Beauty Buzz or Bull?

We’re the first to ad­mit there’s a pile of beauty BS to wade through be­fore you get to the re­ally good stuff. We sniff out the big­gest trends

Cosmopolitan (South Africa) - - BEAUTY - By Becci Val­lis

cannabis creams

say What? Hemp with­out the high is be­ing hailed as the an­swer to in­flamed skin. Rol­lies not re­quired. Turns out Bob Mar­ley may have been a bud­ding beauty guru… Cannabis pro­duces a com­pound called cannabid­iol (CBD) that pos­sesses an­ti­sep­tic and an­tibi­otic prop­er­ties, and the bit that’s (legally) blow­ing our mind is that our body pro­duces sim­i­lar cannabi­noids. These creams work in har­mony with our skin and are ca­pa­ble of keep­ing it in a state of calm. Hemp oil de­rived from cannabis has some of the same ben­e­fits, but for mar­i­juana’s sooth­ing and anti-in­flam­ma­tory magic, it’s the CBD you need. (Try The Body Shop’s Hemp range.) Don’t worry: you won’t space out when you slap on the prod­ucts be­cause they don’t con­tain tetrahy­dro­cannabi­nol (THC), the part that trig­gers the psy­che­delic side ef­fects.

Where can i finD it? Get The Body Shop Hemp Face Pro­tec­tor (R140), The Body Shop Hemp Lip Pro­tec­tor (R65) and The Body Shop Hemp Res­cue Balm (R270) at Clicks.

Bak­ing soda/ Bi­carb

say What? Sure, it’s ex­cel­lent for mak­ing cakes – but is scrub­bing your skin with this store-cup­board es­sen­tial a thing? See that fence? There’s prob­a­bly a pile of bak­ing soda sit­ting on it be­cause if there was ever an in­gre­di­ent to di­vide opin­ion among beauty schol­ars, this is it. While some pros be­lieve in its pore-un­plug­ging abil­i­ties and praise its ‘nat­u­ral’ ori­gins (in com­par­i­son to chem­i­cal ex­fo­liants), other shud­der at the thought of it. ‘It makes skin more al­ka­line and dis­rupts its bar­rier,’ says aes­thetic doc­tor Maryam Za­mani – which means you’d be more prone to in­flam­ma­tion, spots and sen­si­tiv­ity. Where can i finD it? We’re not say­ing that all prod­ucts con­tain­ing bi­car­bon­ate of soda should be tossed aside (tooth­paste and deodorant: you’re still good!) – but we’d ad­vise stick­ing to AHAs for A+ skin ex­fo­li­a­tion.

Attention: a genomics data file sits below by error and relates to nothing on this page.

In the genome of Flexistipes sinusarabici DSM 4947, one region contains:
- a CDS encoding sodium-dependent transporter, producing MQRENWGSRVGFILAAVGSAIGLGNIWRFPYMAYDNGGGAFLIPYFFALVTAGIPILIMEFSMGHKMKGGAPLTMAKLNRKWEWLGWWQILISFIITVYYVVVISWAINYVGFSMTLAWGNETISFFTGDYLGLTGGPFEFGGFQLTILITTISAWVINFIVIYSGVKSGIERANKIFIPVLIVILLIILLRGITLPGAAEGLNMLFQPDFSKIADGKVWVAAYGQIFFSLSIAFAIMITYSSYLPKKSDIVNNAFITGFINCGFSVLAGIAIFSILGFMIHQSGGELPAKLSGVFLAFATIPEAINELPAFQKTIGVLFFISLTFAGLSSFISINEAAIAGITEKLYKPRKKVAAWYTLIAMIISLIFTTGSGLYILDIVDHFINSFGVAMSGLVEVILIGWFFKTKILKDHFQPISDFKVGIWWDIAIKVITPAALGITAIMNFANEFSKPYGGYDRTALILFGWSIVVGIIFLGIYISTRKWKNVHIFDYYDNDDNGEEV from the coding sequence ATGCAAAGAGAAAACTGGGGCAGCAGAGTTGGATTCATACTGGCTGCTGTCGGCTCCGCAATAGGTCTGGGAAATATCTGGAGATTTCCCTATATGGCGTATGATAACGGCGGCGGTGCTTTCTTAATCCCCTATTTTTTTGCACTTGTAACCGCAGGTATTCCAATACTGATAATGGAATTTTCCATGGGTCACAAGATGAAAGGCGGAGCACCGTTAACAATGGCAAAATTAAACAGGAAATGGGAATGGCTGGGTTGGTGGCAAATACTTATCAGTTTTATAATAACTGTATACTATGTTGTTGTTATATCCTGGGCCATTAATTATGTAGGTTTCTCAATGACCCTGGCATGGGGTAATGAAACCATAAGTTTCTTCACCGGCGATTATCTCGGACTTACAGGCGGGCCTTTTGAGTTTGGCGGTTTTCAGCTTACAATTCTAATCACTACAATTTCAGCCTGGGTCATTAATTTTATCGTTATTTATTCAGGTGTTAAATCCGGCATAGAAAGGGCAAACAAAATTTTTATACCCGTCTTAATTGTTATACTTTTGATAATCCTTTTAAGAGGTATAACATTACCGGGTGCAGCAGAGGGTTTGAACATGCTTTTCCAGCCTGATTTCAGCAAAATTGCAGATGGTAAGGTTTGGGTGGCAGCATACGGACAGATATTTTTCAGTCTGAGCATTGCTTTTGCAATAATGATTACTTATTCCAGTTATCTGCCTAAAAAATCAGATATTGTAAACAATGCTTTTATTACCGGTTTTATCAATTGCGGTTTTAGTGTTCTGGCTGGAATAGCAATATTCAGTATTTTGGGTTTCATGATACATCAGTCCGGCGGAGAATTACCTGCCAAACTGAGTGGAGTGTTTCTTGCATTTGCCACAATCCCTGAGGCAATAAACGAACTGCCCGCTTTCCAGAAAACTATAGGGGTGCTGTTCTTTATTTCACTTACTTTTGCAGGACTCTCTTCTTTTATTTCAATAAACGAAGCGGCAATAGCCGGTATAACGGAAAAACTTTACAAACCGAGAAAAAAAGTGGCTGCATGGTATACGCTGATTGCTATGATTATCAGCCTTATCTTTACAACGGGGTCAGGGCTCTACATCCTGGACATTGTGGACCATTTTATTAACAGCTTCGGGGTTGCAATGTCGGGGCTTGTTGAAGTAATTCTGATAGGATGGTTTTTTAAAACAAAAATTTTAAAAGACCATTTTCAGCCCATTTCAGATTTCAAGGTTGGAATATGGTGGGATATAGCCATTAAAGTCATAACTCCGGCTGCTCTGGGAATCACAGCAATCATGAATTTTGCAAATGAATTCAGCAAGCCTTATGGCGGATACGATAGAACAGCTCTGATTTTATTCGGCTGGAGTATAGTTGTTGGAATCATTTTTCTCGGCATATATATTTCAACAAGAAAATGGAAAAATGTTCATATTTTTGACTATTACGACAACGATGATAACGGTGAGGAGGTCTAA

cave­man skin

say What? No, this does not mean the beauty world is giv­ing you the thumbs-up on chin hairs. In­stead, it’s a fo­cus on fa­cial flora – the in­vis­i­ble layer of bac­te­ria on skin’s sur­face (the mi­cro­biome) that could de­ter­mine how bright and peachy your com­plex­ion looks. Back in Bar­ney Rub­ble’s day, skin was … well … far more grubby. Dou­ble cleans­ing? Bah! A sev­en­step sheet-mask sys­tem? You’d be laughed out of the cave. But think about it: for all the ad­vance­ments, our skin is more trau­ma­tised than ever. Al­ler­gies and sen­si­tiv­i­ties abound. Yet 30 years ago, when skin was less scrupu­lously cleaned, these ail­ments were barely men­tioned. New re­search has also shown that bac­te­ria such as bi­fi­dobac­terium and lac­to­bacil­lus can help with skin re­ju­ve­na­tion – which is why the pro-b (probiotics) move­ment is ex­plod­ing. It’s an SOS for ar­eas where you’ve rinsed good bac­te­ria away with the bad. Where can i finD it? Ren has gone mi­croflo­ramad, Elemis added to its Su­per­food range in Fe­bru­ary, and El­iz­a­beth Ar­den has ex­panded its Su­per­start line with a sheet mask and a pro­bi­otic cleanser.

some Pros Be­lieve in Bak­ing soDa’s PoreUnPlUg­ging aBil­i­ties anD Praise its ‘nat­U­ral’ ori­gins

Is cannabIs a beauty hero?

Should you Slap bak­ing Soda on your face?

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